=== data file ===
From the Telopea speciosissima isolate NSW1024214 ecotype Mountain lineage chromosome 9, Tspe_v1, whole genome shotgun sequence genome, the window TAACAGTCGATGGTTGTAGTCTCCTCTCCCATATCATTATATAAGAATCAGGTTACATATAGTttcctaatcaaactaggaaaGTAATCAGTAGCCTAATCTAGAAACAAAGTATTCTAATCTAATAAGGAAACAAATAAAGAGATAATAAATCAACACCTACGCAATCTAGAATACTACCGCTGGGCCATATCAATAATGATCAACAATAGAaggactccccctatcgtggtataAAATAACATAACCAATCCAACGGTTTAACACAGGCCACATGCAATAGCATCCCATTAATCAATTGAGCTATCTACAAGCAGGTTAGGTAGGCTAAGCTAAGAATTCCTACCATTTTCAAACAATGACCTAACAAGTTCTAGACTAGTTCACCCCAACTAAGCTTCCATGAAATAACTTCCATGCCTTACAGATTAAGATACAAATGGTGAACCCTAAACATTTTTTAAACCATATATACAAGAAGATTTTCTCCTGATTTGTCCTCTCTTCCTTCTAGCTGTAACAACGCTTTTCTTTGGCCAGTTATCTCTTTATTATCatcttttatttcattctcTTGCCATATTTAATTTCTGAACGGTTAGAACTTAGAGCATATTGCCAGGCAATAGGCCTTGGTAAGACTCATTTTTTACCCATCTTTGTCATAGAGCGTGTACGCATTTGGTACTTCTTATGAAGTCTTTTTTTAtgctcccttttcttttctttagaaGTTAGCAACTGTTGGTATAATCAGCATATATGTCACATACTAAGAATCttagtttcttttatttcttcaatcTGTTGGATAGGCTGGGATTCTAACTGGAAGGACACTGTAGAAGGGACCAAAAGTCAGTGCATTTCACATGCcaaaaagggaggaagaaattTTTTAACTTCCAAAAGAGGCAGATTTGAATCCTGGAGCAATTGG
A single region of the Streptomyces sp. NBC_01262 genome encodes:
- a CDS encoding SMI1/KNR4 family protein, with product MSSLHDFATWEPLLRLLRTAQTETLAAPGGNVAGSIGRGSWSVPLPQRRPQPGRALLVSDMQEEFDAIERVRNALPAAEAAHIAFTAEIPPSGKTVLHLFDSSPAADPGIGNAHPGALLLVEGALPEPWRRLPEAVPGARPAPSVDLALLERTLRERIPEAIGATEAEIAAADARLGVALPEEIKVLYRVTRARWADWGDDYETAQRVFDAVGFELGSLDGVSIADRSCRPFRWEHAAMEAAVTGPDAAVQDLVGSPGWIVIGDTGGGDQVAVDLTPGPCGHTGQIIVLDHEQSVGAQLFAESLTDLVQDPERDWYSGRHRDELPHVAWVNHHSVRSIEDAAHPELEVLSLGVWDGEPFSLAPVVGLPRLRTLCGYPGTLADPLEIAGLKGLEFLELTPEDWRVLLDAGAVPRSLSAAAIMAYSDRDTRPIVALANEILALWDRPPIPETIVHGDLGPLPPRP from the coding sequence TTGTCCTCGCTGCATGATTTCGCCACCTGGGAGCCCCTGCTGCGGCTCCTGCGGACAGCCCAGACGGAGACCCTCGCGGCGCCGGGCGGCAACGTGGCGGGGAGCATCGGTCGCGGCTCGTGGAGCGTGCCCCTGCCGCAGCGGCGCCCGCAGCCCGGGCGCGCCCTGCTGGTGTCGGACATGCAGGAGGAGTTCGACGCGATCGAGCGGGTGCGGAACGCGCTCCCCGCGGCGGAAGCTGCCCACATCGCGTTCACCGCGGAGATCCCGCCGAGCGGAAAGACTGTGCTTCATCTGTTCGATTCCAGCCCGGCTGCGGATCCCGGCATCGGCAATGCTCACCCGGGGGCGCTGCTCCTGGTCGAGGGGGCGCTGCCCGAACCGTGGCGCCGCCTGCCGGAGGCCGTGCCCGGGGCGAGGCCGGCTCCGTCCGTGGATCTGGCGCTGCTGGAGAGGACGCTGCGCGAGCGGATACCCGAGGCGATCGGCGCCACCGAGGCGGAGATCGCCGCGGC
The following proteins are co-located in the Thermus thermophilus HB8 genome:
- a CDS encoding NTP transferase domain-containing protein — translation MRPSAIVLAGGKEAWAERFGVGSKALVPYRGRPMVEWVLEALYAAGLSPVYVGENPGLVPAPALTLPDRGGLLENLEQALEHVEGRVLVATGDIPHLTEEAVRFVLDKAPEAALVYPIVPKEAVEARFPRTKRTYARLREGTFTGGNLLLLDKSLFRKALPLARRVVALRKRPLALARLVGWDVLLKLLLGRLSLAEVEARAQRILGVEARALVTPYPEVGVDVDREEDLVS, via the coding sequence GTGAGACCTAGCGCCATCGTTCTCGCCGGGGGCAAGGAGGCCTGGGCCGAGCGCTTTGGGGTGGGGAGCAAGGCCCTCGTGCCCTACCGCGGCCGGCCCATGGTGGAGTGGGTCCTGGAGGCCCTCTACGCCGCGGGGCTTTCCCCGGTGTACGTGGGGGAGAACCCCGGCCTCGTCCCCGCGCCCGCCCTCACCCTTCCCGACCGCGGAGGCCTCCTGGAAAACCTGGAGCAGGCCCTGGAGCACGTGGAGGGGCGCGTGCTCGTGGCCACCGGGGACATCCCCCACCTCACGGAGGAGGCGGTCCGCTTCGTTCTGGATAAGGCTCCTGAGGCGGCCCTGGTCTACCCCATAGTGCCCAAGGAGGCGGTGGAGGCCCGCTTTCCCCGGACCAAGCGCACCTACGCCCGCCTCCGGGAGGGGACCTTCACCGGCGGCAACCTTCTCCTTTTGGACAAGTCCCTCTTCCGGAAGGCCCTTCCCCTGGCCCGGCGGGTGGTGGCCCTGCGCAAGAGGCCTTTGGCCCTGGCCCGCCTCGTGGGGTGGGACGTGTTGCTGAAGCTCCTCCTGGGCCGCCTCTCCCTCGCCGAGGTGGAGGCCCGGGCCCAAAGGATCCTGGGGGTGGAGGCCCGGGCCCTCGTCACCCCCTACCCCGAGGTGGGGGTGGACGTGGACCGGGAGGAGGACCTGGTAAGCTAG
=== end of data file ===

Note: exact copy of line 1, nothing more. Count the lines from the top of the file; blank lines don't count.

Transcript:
From the Telopea speciosissima isolate NSW1024214 ecotype Mountain lineage chromosome 9, Tspe_v1, whole genome shotgun sequence genome, the window TAACAGTCGATGGTTGTAGTCTCCTCTCCCATATCATTATATAAGAATCAGGTTACATATAGTttcctaatcaaactaggaaaGTAATCAGTAGCCTAATCTAGAAACAAAGTATTCTAATCTAATAAGGAAACAAATAAAGAGATAATAAATCAACACCTACGCAATCTAGAATACTACCGCTGGGCCATATCAATAATGATCAACAATAGAaggactccccctatcgtggtataAAATAACATAACCAATCCAACGGTTTAACACAGGCCACATGCAATAGCATCCCATTAATCAATTGAGCTATCTACAAGCAGGTTAGGTAGGCTAAGCTAAGAATTCCTACCATTTTCAAACAATGACCTAACAAGTTCTAGACTAGTTCACCCCAACTAAGCTTCCATGAAATAACTTCCATGCCTTACAGATTAAGATACAAATGGTGAACCCTAAACATTTTTTAAACCATATATACAAGAAGATTTTCTCCTGATTTGTCCTCTCTTCCTTCTAGCTGTAACAACGCTTTTCTTTGGCCAGTTATCTCTTTATTATCatcttttatttcattctcTTGCCATATTTAATTTCTGAACGGTTAGAACTTAGAGCATATTGCCAGGCAATAGGCCTTGGTAAGACTCATTTTTTACCCATCTTTGTCATAGAGCGTGTACGCATTTGGTACTTCTTATGAAGTCTTTTTTTAtgctcccttttcttttctttagaaGTTAGCAACTGTTGGTATAATCAGCATATATGTCACATACTAAGAATCttagtttcttttatttcttcaatcTGTTGGATAGGCTGGGATTCTAACTGGAAGGACACTGTAGAAGGGACCAAAAGTCAGTGCATTTCACATGCcaaaaagggaggaagaaattTTTTAACTTCCAAAAGAGGCAGATTTGAATCCTGGAGCAATTGG